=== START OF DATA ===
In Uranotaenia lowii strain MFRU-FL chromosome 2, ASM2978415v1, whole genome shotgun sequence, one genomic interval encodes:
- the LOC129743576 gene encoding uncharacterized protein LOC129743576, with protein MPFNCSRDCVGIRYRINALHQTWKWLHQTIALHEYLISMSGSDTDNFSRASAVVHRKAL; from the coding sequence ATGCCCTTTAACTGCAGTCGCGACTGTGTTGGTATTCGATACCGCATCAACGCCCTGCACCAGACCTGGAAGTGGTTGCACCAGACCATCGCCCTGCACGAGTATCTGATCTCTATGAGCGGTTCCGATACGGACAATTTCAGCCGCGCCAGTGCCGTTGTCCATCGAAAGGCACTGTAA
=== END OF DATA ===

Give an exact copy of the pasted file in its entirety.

In Uranotaenia lowii strain MFRU-FL chromosome 2, ASM2978415v1, whole genome shotgun sequence, one genomic interval encodes:
- the LOC129743576 gene encoding uncharacterized protein LOC129743576, with protein MPFNCSRDCVGIRYRINALHQTWKWLHQTIALHEYLISMSGSDTDNFSRASAVVHRKAL; from the coding sequence ATGCCCTTTAACTGCAGTCGCGACTGTGTTGGTATTCGATACCGCATCAACGCCCTGCACCAGACCTGGAAGTGGTTGCACCAGACCATCGCCCTGCACGAGTATCTGATCTCTATGAGCGGTTCCGATACGGACAATTTCAGCCGCGCCAGTGCCGTTGTCCATCGAAAGGCACTGTAA